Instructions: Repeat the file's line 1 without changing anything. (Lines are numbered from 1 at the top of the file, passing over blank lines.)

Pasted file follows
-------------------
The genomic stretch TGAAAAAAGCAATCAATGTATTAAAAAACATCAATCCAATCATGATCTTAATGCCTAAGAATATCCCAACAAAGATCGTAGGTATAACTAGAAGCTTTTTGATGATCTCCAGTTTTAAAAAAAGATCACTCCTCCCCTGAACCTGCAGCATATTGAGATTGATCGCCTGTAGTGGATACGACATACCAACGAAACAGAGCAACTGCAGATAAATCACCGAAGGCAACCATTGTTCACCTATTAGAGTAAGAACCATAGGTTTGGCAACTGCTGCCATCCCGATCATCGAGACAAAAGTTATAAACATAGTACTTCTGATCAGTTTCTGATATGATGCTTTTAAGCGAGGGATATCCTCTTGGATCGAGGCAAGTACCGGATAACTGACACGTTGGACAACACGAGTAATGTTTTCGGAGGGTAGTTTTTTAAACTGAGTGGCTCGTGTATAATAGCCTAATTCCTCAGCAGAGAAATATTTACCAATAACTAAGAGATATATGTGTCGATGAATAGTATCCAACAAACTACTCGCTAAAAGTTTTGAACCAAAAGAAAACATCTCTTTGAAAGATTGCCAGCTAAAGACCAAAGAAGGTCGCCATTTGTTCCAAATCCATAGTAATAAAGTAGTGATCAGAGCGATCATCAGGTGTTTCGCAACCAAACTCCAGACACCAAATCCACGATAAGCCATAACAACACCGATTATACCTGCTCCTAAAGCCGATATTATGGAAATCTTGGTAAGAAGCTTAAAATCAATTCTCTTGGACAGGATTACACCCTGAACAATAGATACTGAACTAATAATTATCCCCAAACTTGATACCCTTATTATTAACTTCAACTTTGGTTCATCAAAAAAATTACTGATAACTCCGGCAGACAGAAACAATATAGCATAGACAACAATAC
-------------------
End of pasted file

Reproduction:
The genomic stretch TGAAAAAAGCAATCAATGTATTAAAAAACATCAATCCAATCATGATCTTAATGCCTAAGAATATCCCAACAAAGATCGTAGGTATAACTAGAAGCTTTTTGATGATCTCCAGTTTTAAAAAAAGATCACTCCTCCCCTGAACCTGCAGCATATTGAGATTGATCGCCTGTAGTGGATACGACATACCAACGAAACAGAGCAACTGCAGATAAATCACCGAAGGCAACCATTGTTCACCTATTAGAGTAAGAACCATAGGTTTGGCAACTGCTGCCATCCCGATCATCGAGACAAAAGTTATAAACATAGTACTTCTGATCAGTTTCTGATATGATGCTTTTAAGCGAGGGATATCCTCTTGGATCGAGGCAAGTACCGGATAACTGACACGTTGGACAACACGAGTAATGTTTTCGGAGGGTAGTTTTTTAAACTGAGTGGCTCGTGTATAATAGCCTAATTCCTCAGCAGAGAAATATTTACCAATAACTAAGAGATATATGTGTCGATGAATAGTATCCAACAAACTACTCGCTAAAAGTTTTGAACCAAAAGAAAACATCTCTTTGAAAGATTGCCAGCTAAAGACCAAAGAAGGTCGCCATTTGTTCCAAATCCATAGTAATAAAGTAGTGATCAGAGCGATCATCAGGTGTTTCGCAACCAAACTCCAGACACCAAATCCACGATAAGCCATAACAACACCGATTATACCTGCTCCTAAAGCCGATATTATGGAAATCTTGGTAAGAAGCTTAAAATCAATTCTCTTGGACAGGATTACACCCTGAACAATAGATACTGAACTAATAATTATCCCCAAACTTGATACCCTTATTATTAACTTCAACTTTGGTTCATCAAAAAAATTACTGATAACTCCGGCAGACAGAAACAATATAGCATAGACAACAATAC